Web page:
The scene: a packed auditorium at a major Cairo university.
The speaker: a leader in the U.S. government, with a compelling personal story.
The message: American foreign policy is "idealistic." The world should embrace the "challenge of listening," while seeking "a new standard of justice for our time."
The impact: not much.
On June 20, 2005, Secretary of State Condoleezza Rice delivered an ode to liberty, democracy and a bright future in U.S.-Arab cooperation to a group of students in Cairo. As an effort to sell Arabs on American foreign policy, it was a measurable failure: three years later, a piddling 6% of Egyptians told Gallup pollsters that they approved of the job performance of U.S. leaders.
Now, President Barack Obama is set to attempt a makeover. He will appear at a different Cairo university on Thursday to deliver a speech to the entire Muslim world. Not unlike Condi Rice, Obama is expected to offer an idealistic vision of the future, proclaiming a common purpose as allies who can celebrate their differences and embrace their similarities. But Obama's team hopes to succeed where Rice failed, in changing the deteriorating dynamic between the U.S. and the Muslim world. (See pictures of Obama in Saudi Arabia.)
In appealing to the Muslim world, Obama starts with an advantage over Rice: his biography, which ranges from his international family, which included Muslim members, to his opposition to the Iraq War. As early as April 2007, candidate Obama had ventured that his unique story "allows me to say things to them that other Presidents might not be able to say."
Even before he speaks, Obama has registered considerably higher approval ratings in Muslim countries than his predecessors. A recent Gallup poll found 1 in 4 Egyptians now approves of the U.S. leadership. Governments in the Arab world have welcomed the new tone adopted by Obama in his early outreach efforts. "They are discussing issues, showing their concerns, but they also listen," Egypt's Foreign Minister Ahmed Ali Aboul Gheit said of Obama's team during a recent visit to Washington. "I think they are very much different from the Bush Administration." Last month, Jordan's King Abdullah II enthused on Meet the Press, "In the Middle East, this President provides hope ... There's a collective hope that there is a new America." (See Cairo getting ready for Obama.)
When it comes to policy, however, Obama's message becomes a tougher sell. He may have sought to distinguish his Administration from its predecessor on issues ranging from treatment of detainees to an exit date in Iraq and a renewed push for Israeli-Palestinian peace, including a tougher line against Israel's expansion of West Bank settlements. But many of the policies that most aggrieve the Muslim world remain intact, and any changes will be slow in coming. Obama arrives in Cairo as the commander of a military whose deployment in Iraq continues, while its engagement in Afghanistan is steadily growing. Civilian death from U.S. air strikes in Pakistan and Afghanistan continue to be a problem, while the situation in the Palestinian territories has deteriorated over the past year.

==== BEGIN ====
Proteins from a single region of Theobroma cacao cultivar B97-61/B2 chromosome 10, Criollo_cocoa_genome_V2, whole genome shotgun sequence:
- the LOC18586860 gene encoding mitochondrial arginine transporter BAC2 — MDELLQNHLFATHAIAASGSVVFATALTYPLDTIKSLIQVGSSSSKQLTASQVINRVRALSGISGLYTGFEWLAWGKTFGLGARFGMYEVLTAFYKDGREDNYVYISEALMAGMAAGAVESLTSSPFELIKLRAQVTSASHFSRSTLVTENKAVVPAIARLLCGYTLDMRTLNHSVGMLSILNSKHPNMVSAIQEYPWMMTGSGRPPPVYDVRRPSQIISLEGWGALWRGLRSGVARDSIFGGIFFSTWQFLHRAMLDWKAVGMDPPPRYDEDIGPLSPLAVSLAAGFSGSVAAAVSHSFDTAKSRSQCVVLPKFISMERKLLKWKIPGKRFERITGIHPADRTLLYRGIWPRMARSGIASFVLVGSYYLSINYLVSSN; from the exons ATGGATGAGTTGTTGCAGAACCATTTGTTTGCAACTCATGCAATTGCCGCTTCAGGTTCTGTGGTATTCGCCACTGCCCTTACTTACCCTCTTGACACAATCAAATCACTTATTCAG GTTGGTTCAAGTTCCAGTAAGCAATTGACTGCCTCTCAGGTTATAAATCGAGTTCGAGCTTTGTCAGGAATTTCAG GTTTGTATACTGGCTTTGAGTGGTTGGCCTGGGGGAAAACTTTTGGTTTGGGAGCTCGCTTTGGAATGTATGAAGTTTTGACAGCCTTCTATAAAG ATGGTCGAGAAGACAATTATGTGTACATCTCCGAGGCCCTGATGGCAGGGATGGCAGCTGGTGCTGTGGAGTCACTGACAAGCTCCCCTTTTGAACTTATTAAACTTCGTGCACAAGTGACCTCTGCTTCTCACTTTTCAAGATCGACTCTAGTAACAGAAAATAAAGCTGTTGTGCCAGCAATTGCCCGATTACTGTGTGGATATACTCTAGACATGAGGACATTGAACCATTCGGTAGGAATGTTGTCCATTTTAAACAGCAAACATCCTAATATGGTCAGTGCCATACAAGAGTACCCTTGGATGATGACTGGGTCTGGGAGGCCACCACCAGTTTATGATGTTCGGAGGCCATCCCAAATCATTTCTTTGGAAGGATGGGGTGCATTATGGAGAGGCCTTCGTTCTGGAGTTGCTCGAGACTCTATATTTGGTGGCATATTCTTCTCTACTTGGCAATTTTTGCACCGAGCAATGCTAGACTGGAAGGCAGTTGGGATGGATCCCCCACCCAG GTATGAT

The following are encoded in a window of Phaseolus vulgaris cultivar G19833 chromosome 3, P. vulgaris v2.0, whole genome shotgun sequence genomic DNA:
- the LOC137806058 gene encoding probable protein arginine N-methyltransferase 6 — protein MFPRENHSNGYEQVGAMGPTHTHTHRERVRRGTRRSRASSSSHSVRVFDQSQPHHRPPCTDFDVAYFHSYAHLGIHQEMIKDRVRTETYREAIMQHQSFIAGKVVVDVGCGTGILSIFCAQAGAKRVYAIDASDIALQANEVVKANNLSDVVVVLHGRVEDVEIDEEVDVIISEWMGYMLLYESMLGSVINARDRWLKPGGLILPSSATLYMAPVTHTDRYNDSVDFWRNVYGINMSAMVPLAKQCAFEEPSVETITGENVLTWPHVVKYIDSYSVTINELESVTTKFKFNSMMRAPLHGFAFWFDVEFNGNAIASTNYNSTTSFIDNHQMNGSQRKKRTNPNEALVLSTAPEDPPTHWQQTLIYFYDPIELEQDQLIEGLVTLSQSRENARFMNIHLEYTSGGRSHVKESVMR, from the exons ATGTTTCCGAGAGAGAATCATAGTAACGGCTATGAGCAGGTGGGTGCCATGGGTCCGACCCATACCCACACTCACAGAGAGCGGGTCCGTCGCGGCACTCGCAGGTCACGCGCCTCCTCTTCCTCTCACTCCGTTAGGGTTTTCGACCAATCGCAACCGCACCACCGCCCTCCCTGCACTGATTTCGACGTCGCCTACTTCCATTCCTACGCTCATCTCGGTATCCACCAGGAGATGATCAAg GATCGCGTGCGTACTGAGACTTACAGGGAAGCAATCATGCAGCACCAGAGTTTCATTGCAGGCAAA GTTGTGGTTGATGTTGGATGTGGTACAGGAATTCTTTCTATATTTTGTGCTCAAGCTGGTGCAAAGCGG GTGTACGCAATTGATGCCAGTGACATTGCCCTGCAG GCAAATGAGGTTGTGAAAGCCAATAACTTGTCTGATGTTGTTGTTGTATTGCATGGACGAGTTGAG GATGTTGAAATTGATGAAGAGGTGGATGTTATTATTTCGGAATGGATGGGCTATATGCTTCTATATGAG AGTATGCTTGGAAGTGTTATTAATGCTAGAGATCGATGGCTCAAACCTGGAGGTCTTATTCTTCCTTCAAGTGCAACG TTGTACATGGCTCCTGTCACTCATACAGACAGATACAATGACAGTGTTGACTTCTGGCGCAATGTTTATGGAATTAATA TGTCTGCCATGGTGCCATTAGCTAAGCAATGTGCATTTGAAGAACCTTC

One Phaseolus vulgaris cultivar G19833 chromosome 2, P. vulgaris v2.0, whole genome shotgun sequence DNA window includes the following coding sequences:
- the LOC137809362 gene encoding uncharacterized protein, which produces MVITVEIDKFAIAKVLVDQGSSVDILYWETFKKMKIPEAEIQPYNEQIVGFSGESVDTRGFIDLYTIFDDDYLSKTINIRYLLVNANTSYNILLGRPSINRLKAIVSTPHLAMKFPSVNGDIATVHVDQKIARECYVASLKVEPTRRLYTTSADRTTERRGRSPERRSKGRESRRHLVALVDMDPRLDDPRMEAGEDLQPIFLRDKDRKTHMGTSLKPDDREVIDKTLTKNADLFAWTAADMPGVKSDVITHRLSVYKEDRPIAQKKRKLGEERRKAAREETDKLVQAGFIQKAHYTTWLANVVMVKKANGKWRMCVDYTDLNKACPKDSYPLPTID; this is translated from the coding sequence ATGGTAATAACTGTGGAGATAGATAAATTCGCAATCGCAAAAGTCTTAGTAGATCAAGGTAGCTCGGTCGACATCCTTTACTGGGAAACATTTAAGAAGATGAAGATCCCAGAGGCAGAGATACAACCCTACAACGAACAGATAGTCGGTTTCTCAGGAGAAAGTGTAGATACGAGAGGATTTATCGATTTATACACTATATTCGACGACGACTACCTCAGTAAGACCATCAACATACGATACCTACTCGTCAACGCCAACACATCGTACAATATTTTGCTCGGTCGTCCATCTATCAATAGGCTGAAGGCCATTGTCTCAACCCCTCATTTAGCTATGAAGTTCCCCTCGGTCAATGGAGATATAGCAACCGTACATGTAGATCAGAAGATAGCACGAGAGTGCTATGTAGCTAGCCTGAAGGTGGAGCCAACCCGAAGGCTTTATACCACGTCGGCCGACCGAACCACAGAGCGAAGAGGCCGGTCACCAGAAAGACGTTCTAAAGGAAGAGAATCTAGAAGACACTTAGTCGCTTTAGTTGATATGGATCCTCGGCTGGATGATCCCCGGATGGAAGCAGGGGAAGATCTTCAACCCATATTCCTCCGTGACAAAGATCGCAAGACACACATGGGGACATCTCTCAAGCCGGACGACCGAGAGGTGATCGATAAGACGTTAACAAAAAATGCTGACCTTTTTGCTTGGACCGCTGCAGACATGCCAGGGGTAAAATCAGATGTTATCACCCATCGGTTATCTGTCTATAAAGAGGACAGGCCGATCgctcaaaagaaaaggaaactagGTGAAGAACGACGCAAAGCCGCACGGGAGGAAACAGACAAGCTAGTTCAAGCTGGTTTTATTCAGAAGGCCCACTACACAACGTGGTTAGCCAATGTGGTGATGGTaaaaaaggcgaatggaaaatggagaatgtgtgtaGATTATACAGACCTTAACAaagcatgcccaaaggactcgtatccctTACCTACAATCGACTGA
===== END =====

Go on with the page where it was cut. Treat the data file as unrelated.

No matter how well liked Obama is personally, substantial differences over a raft of U.S. policies will not be easily papered over. "Our policies are a reflection of our interests and our alliances and while they may change moderately from administration to administration, the underlying interests are simply not allied with the policies that many Muslims around the world would like to see the United States pursue," explained Jon Alterman, a former State Department adviser, at a recent forum in Washington. "We're going to have to agree to disagree, and that's the first task for the President to frame U.S. policy in a way that takes some of the passion out of the widespread hostility for the United States." (See pictures of Islam's soft revolution.)
Alterman's advice dovetails with Obama's diplomatic approach on previous trips to Latin America and Europe, where rather than try to paper over differences, he focused on changing the tone of the discussion. "Where there is resistance to a certain set of policies that we are pursuing, that resistance may turn out just to be based on old preconceptions or ideological dogmas that, when they're cleared away, it turns out that we can actually solve a problem," Obama said in Trinidad.
Obama appears to believe that many of the world's most intractable problems can be alleviated by better communication and understanding. Similar themes are likely to be echoed in his Cairo speech: a call for dialogue and understanding that flows both ways, and which the Bush Administration, with its tin-eared visions of global transformation, sorely lacked. When Rice spoke in Egypt in 2005, she cast the democratic project as an American success story that would soon spread through the Arab world. "The day is coming when the promise of a fully free and democratic world, once thought impossible, will also seem inevitable," Rice promised the students.
Rice's historical prescription fell mostly on deaf ears. When Obama stands before his own crowd of Egyptian students, he is likely to avoid her mistakes, and instead emphasize the need for a respectful conversation.